Steve Fenton

Get your MVC models right

It seems like every time someone shows off their ASP.NET MVC application to me I have to make the same observation about their models, so I’ve decided to put the explanation online to save myself a great deal of repetition.

As we all know, the Model in ASP.NET MVC is how information travels from the Controller to the View. The view is also often mapped back to the Model in order to be passed back to the Controller when collecting user input.

But what is inside this view? This is what I see more often than I like:

public class HomeModel
    public Person Customer { get; set; }
    public Company Employer { get; set; }
    public Product FeaturedProduct { get; set; }

Please pay particular attention to the presence of the domain objects in this model. They shouldn’t be there. Here are some reasons why.

Your Model should be concerned with one thing. Getting the information to the View that it requires to render correctly. This means your Model should be a reflection of exactly what the View needs. It should contain nothing more and nothing less. When you jam a domain object into your Model, you are passing information that the View doesn’t need, but also that it probably shouldn’t even know about. If you add new properties to the domain objects, they will all be passed to the View also.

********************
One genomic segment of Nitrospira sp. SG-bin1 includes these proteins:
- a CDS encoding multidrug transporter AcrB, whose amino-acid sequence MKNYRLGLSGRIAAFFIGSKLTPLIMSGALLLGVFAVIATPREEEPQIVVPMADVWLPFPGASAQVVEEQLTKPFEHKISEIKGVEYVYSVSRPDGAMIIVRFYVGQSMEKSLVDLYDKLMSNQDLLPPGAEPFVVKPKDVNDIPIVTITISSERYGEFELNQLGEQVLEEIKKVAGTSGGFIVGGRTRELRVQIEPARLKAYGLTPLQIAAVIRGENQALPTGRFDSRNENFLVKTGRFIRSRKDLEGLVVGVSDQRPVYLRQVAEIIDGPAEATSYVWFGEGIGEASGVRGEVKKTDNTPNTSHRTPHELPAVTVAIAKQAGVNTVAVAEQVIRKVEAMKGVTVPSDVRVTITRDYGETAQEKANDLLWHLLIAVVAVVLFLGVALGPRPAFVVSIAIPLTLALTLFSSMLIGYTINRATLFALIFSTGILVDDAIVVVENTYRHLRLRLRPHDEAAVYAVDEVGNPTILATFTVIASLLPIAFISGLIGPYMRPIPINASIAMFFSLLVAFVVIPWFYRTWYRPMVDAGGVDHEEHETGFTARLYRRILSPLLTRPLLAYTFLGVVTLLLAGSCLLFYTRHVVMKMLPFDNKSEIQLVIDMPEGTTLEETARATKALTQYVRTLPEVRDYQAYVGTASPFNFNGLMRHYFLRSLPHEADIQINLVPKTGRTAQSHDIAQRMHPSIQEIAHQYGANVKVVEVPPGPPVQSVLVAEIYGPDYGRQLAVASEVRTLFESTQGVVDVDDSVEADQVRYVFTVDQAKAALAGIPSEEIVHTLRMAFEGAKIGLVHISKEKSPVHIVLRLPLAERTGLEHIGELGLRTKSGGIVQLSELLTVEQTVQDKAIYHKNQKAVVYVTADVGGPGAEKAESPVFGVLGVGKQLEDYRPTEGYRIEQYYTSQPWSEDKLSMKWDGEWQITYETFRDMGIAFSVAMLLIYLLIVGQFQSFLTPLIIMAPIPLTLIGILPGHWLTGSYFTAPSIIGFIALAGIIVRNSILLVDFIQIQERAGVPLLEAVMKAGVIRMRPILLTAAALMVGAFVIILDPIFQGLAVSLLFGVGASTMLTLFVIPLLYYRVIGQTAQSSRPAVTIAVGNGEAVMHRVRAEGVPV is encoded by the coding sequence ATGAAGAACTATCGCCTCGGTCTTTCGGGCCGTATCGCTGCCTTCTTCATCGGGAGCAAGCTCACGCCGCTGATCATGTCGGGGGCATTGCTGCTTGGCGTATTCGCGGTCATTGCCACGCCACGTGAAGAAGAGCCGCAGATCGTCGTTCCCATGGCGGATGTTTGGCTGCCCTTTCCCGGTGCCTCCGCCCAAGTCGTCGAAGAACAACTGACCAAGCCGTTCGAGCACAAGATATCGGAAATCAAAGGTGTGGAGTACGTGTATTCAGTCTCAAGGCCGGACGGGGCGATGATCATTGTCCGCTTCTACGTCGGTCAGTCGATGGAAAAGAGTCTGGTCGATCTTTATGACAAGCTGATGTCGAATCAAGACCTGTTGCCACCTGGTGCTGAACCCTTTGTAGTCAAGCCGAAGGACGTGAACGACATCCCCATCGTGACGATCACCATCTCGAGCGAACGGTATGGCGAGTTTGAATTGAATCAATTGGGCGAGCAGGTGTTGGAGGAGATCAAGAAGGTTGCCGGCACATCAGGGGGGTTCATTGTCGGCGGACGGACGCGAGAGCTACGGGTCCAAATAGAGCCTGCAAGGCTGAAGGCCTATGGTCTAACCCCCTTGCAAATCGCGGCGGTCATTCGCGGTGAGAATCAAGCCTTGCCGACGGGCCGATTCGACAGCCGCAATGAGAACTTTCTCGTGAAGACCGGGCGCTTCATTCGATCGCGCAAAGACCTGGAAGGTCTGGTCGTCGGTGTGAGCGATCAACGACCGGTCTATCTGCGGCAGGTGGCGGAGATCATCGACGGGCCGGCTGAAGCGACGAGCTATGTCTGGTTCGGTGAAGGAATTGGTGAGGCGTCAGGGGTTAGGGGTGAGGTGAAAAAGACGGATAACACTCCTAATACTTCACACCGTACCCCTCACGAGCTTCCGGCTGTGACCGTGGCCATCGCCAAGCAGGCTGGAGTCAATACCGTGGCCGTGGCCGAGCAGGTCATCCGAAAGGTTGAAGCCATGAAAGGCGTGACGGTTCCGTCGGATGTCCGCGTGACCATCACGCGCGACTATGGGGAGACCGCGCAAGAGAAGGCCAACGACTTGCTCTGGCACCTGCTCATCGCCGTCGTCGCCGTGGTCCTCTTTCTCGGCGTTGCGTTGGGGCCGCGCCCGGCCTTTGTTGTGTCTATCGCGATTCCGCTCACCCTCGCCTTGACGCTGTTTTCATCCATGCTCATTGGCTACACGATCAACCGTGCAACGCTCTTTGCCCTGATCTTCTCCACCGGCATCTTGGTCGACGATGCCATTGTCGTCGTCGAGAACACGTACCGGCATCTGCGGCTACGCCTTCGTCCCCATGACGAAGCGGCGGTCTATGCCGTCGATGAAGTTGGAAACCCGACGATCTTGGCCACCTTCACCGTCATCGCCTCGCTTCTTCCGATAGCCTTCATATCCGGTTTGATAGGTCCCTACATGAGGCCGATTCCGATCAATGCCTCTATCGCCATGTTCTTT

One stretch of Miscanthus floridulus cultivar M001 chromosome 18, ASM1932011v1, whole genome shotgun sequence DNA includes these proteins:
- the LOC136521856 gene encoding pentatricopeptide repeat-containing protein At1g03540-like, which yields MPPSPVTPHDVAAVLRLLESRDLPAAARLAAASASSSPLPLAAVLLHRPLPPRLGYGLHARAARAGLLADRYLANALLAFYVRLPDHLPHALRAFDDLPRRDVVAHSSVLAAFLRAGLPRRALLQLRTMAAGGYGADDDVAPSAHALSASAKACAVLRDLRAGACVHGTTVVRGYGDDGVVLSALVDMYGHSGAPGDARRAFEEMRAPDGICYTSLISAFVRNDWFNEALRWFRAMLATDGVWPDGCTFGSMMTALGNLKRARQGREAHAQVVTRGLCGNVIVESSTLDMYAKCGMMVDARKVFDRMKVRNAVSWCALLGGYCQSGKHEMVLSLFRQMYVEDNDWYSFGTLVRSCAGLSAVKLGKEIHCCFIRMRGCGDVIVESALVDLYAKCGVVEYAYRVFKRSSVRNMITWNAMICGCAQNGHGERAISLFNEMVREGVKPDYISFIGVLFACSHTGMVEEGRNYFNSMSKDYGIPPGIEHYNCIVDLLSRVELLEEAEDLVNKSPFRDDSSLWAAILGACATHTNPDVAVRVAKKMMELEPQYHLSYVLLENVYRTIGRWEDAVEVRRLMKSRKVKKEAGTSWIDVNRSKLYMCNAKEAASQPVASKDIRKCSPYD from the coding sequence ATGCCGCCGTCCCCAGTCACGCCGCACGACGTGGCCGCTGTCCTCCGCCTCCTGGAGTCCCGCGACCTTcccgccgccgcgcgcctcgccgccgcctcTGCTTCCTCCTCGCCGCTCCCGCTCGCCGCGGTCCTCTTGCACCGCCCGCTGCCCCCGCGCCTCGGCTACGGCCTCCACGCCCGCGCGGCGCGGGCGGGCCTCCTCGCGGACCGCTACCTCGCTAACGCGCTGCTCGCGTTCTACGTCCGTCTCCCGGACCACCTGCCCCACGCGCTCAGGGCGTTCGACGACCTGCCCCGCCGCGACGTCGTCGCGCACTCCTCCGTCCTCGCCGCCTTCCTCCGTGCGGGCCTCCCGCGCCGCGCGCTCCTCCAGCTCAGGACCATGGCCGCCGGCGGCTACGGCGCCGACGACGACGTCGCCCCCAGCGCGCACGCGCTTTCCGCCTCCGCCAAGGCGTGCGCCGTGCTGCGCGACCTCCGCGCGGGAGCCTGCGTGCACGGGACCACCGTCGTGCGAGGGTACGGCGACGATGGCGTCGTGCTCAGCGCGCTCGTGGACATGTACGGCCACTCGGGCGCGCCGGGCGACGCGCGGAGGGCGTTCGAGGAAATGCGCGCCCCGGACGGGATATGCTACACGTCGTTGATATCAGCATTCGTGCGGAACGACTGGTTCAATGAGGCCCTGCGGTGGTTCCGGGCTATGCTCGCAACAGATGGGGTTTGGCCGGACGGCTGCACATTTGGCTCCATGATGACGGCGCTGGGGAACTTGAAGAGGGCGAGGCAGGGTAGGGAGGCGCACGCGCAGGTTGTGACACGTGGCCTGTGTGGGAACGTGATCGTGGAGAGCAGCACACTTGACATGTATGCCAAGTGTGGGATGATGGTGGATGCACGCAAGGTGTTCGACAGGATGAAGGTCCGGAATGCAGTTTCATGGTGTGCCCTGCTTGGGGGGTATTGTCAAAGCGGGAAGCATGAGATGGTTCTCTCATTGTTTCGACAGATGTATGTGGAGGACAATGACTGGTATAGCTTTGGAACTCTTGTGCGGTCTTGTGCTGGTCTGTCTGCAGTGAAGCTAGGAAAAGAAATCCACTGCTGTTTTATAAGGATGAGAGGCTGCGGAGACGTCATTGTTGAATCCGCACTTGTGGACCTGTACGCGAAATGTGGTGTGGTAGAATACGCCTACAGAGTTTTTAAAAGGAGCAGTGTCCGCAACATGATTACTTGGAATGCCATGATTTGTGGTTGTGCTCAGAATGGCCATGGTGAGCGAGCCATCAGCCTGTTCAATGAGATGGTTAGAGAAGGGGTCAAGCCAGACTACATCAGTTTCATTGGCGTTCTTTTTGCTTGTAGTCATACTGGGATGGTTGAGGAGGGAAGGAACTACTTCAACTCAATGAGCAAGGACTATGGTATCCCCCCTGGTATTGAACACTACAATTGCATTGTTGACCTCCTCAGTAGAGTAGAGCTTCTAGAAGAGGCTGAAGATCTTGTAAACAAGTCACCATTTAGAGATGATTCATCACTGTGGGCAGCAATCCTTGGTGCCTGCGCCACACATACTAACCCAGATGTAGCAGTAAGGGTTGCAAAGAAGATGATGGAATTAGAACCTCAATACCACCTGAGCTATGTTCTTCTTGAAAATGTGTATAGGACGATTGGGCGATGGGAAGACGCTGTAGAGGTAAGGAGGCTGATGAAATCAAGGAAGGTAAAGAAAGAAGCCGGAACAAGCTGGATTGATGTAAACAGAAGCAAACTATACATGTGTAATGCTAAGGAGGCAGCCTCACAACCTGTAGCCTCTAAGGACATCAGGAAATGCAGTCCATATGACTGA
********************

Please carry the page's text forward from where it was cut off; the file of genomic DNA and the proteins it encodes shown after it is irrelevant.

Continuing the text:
Another major drawback with using domain objects is that it can expose properties to the mapper that shouldn’t be user-editable. For example, if you allowed people to edit their “User” object, you would probably add fields to the view for the user to enter a new alias or maybe even update their email address or password, but you wouldn’t add an input for the id of the record. However, if you pass the User object in the Model and the form is edited (for example with Firebug) to include a key value that you aren’t expecting and the key matches a property on the domain object, the mapper will map it. If you use a flat Model that only contains the data you want to send to the View and accept back from the View, this is not a problem.

Let the Controller care about getting the information to map to the Model (and nothing else). Don’t allow the domain object to be a dependency of the Model as well as the Controller.

Written by Steve Fenton on